His legs, as they would say, touched his head in full flight. He wished they could go farther. The Malo guys were fast on his trail and he had to put some distance between them. At this rate he could have won any Olympic race. He leapt over an upturned drum. He reeked of fuel. In a different situation, someone seeing him might have thought it was the fuel that gave him his speed. (So much for thinking only vehicles used it!) Despite his full adrenaline, drench and fear, a flash smile appeared:
 
“Fuel for his speed. Only vehicles, abi?” He looked to his eyes’ limit and noticed a deserted road. When would he get to anyone? He looked to the trees and buildings. Even they looked menacing and so, he continued farther. He looked forward and backward severally in order to be sure no one was following him. Though they were a distance from his sight he could hear their voices. A few days ago he had laughed at the story of a man whose buttocks had been slashed in full flight. It had seemed funny, then. A man in full flight, then, swoosh! No butt again.
 
“Ha! Ha! Ha! Ha! Ha! Ha! Ha! O boy, you sabi lie o!” He had said. In the battlefield, the story seemed so real to him now. But which evil spirit had prompted him out? A million curses and more! If he had known he would meet those Malo guys… He had run, actually walked into them:
 
“Stop there!” the obvious leader had commanded, “Where I de go?” he asked, referring to Bem. Fear had seized the laughter that would have greeted this blunder.
 
“I de try reach school”
It was either the leader didn’t hear him or thought Bem meant he was a staff member in school. The order was given and tua!! A slap cut across his face.
“Aôndo!!” he cried, calling God.
Gbuum!! Kpaa!! Gbua!! The several slaps, blows and other forms of brutality not recorded in any written vocabulary kept flying at Bem:
 
“I am a student! I am a student! Wan ye makanta! Eh!! Yaron makaranta!! Dalibi… I be student! I be… ahhh! Ayoooo!! Aondo!!” English, Tiv, Hausa, Pidgin and the unmistakable language of pain! He kept the varying chant which now acted as some sort of background music to the men who increased their pace with each ‘drop.’
 
“M kpe ver o!! I am dead! Na mutu! I be student na!!” He kept on crying as he continued in cycles, in words and movement while the Malos changed their brutalities. A big plank with nails on it appeared from nowhere. A cutlass followed in quick succession. The wielders were swift and seemed professionals. From accounts, it took three seconds. Two in the air and swoosh!! You were… Bem knew this and despite his pains now, prayed all the recitals he had learnt from Youth. Up and…
 
“Stop!” It was the leader. Bem heaved a sigh of relief,
“I promise to go to mass each day and never miss tithes and offertory. No more girls and…” He kept making more fear instant promises.
 
“Student!” Finally, it seemed someone had heard him. The leader looked at him and smiled. He responded with blood stained teeth. The leader said something Bem didn’t understand. But then, the message wasn’t his though it seemed he was the subject. He caught a breather at his attackers’ break. He sat down on the ground, still continuing his promises. Voop!! A tire fell on his neck. The men shouted in glee as fuel was poured on him. Such a show was definitely to be enjoyed. The plan had been to weaken him, then in that state, burn him.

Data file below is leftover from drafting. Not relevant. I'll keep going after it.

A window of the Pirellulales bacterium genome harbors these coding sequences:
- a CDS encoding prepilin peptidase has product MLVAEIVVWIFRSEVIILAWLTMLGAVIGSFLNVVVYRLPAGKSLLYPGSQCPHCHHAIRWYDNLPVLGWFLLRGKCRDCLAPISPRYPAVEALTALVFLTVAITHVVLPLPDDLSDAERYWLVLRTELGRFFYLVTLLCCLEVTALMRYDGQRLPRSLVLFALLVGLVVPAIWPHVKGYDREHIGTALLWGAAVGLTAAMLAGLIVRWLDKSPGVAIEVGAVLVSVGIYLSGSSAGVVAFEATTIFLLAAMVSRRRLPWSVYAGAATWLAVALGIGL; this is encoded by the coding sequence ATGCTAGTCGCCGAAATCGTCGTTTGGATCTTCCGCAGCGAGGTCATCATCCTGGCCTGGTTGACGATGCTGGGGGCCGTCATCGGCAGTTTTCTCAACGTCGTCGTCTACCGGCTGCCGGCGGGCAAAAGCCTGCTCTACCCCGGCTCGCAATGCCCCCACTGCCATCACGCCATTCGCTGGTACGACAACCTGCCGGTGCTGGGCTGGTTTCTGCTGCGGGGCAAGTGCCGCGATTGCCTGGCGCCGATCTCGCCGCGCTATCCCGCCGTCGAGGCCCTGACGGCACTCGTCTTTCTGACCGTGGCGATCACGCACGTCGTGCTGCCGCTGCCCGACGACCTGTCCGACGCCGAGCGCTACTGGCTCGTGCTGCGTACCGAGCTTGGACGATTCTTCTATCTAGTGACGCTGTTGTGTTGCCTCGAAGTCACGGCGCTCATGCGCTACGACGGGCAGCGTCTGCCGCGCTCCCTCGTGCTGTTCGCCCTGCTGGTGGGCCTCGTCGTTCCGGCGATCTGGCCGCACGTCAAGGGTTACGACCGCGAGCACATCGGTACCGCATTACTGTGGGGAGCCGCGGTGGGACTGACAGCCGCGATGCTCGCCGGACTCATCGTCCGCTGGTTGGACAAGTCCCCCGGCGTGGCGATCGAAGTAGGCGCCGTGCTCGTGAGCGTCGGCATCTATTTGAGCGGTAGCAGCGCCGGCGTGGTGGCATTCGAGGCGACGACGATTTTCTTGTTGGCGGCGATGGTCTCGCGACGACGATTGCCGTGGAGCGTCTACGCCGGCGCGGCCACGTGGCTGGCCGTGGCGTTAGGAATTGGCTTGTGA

Thump! Someone fell with a loud crash and with it, the attention of the remaining eight. The jet took off without any ceremony and shot into full flight. Adrenaline was an amazing human component and at the moment Bem praised God for it. He now knew why their goat had disappeared last Christmas after seeing a knife. Danger sure made man and other animals alike.
 
“Heyaaaa! Ayaaaaa!” Bem heard the sounds in the distance as his thoughts darted back to the present. He ran with renewed vigur and ‘blissfully’ into the arms of another Malo group.
 
“Stop here!” He tried to run but at that instant, a weakened and fearful heart coupled with tired legs, emptied him of all his strength, and adrenaline. The group seized him as he readied himself for death, the promises still on the tongue of his heart.
 
“I will never cheat in my exams…nor lie, ever… I will love you more…”
 
“Release him!” The Leader barked as Bem fell to the floor. His tone became softer “You are a student, ko?” Bem affirmed with a nod of the head. “In that case, I would let…”
 
The first attacking group arrived at this moment, and asked for their prisoner. There were some negotiations and the second leader with a resigned look on his face gave way to the verdict. It was three seconds. The cutlass was raised. With tears and a combination of sweat, fuel and urine, Bem perfectly understood the smell of a he-goat, especially a dead one. He passed out.
 
 
 
 
 
 
 
 
 
 
 
 
 
 
 
 
 
 
 
 
 
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Su’eddie Vershima AGEMA is a poet, short story writer and publisher. He is the Chairman of the Association of Nigerian Authors (ANA Benue Chapter) and author of Bring our casket home: tales one shouldn’t tell. He blogs at http://suddie.wordpress.com, @sueddieagema on Twitter and can be reached at eddieagema@yahoo.com
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